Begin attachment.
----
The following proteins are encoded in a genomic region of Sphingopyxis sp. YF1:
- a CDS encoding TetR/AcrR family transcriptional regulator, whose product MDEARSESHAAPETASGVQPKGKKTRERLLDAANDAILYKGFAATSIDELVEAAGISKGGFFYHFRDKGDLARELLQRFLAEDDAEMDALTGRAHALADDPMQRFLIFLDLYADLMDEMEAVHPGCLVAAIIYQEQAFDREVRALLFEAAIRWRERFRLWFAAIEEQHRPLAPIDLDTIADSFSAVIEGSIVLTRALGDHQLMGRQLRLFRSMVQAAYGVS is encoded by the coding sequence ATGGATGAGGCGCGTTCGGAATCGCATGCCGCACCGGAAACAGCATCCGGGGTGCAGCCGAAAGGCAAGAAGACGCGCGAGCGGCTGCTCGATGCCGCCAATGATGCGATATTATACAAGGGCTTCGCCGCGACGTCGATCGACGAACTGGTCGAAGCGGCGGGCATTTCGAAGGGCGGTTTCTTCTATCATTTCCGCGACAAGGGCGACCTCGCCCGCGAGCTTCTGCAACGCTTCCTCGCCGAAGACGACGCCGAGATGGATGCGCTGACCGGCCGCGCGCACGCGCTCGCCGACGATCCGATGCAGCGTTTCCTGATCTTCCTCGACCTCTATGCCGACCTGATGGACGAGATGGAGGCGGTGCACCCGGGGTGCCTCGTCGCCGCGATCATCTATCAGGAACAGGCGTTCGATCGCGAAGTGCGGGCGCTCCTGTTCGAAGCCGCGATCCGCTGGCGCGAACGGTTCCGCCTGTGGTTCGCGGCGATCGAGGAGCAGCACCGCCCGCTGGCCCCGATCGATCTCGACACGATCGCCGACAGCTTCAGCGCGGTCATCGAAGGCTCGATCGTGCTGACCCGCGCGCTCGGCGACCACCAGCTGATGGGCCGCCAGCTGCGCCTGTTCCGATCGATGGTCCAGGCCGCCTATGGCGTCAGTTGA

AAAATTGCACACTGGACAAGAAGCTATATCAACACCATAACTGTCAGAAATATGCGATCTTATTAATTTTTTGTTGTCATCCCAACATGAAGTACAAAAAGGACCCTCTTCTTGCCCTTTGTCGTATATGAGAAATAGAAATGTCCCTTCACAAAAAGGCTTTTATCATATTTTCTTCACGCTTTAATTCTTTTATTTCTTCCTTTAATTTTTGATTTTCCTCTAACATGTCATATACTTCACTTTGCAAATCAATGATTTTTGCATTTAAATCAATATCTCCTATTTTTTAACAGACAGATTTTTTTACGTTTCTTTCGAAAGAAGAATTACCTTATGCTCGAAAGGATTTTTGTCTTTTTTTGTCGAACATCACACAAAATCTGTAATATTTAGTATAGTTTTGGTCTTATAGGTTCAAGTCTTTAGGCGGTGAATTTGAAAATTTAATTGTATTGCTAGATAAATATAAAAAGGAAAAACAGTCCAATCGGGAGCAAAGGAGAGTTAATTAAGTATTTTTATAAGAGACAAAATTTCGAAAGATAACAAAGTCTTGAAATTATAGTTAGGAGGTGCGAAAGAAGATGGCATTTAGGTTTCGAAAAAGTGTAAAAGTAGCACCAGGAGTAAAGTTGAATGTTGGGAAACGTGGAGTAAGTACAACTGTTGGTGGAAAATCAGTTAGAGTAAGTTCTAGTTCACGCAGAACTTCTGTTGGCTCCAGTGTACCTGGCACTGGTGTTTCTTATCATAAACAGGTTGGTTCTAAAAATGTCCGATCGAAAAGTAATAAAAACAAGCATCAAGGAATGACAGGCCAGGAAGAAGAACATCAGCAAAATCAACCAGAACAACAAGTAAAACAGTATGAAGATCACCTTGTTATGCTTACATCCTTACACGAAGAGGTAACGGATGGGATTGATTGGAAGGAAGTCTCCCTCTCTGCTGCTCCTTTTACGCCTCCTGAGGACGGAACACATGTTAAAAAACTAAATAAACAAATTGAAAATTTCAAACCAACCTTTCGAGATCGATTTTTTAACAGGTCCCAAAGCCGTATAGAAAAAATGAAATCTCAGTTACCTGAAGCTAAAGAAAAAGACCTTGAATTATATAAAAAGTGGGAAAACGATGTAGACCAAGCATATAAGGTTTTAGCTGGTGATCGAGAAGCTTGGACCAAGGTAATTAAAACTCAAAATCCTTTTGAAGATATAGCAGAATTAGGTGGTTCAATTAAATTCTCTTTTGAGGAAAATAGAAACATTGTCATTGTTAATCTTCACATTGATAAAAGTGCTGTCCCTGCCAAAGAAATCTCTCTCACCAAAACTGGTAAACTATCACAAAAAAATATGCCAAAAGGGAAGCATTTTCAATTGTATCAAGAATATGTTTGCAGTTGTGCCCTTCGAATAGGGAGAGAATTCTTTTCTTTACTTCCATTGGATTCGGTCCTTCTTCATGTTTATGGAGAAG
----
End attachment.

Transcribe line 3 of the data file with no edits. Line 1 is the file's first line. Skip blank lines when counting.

AAAATTGCACACTGGACAAGAAGCTATATCAACACCATAACTGTCAGAAATATGCGATCTTATTAATTTTTTGTTGTCATCCCAACATGAAGTACAAAAAGGACCCTCTTCTTGCCCTTTGTCGTATATGAGAAATAGAAATGTCCCTTCACAAAAAGGCTTTTATCATATTTTCTTCACGCTTTAATTCTTTTATTTCTTCCTTTAATTTTTGATTTTCCTCTAACATGTCATATACTTCACTTTGCAAATCAATGATTTTTGCATTTAAATCAATATCTCCTATTTTTTAACAGACAGATTTTTTTACGTTTCTTTCGAAAGAAGAATTACCTTATGCTCGAAAGGATTTTTGTCTTTTTTTGTCGAACATCACACAAAATCTGTAATATTTAGTATAGTTTTGGTCTTATAGGTTCAAGTCTTTAGGCGGTGAATTTGAAAATTTAATTGTATTGCTAGATAAATATAAAAAGGAAAAACAGTCCAATCGGGAGCAAAGGAGAGTTAATTAAGTATTTTTATAAGAGACAAAATTTCGAAAGATAACAAAGTCTTGAAATTATAGTTAGGAGGTGCGAAAGAAGATGGCATTTAGGTTTCGAAAAAGTGTAAAAGTAGCACCAGGAGTAAAGTTGAATGTTGGGAAACGTGGAGTAAGTACAACTGTTGGTGGAAAATCAGTTAGAGTAAGTTCTAGTTCACGCAGAACTTCTGTTGGCTCCAGTGTACCTGGCACTGGTGTTTCTTATCATAAACAGGTTGGTTCTAAAAATGTCCGATCGAAAAGTAATAAAAACAAGCATCAAGGAATGACAGGCCAGGAAGAAGAACATCAGCAAAATCAACCAGAACAACAAGTAAAACAGTATGAAGATCACCTTGTTATGCTTACATCCTTACACGAAGAGGTAACGGATGGGATTGATTGGAAGGAAGTCTCCCTCTCTGCTGCTCCTTTTACGCCTCCTGAGGACGGAACACATGTTAAAAAACTAAATAAACAAATTGAAAATTTCAAACCAACCTTTCGAGATCGATTTTTTAACAGGTCCCAAAGCCGTATAGAAAAAATGAAATCTCAGTTACCTGAAGCTAAAGAAAAAGACCTTGAATTATATAAAAAGTGGGAAAACGATGTAGACCAAGCATATAAGGTTTTAGCTGGTGATCGAGAAGCTTGGACCAAGGTAATTAAAACTCAAAATCCTTTTGAAGATATAGCAGAATTAGGTGGTTCAATTAAATTCTCTTTTGAGGAAAATAGAAACATTGTCATTGTTAATCTTCACATTGATAAAAGTGCTGTCCCTGCCAAAGAAATCTCTCTCACCAAAACTGGTAAACTATCACAAAAAAATATGCCAAAAGGGAAGCATTTTCAATTGTATCAAGAATATGTTTGCAGTTGTGCCCTTCGAATAGGGAGAGAATTCTTTTCTTTACTTCCATTGGATTCGGTCCTTCTTCATGTTTATGGAGAAG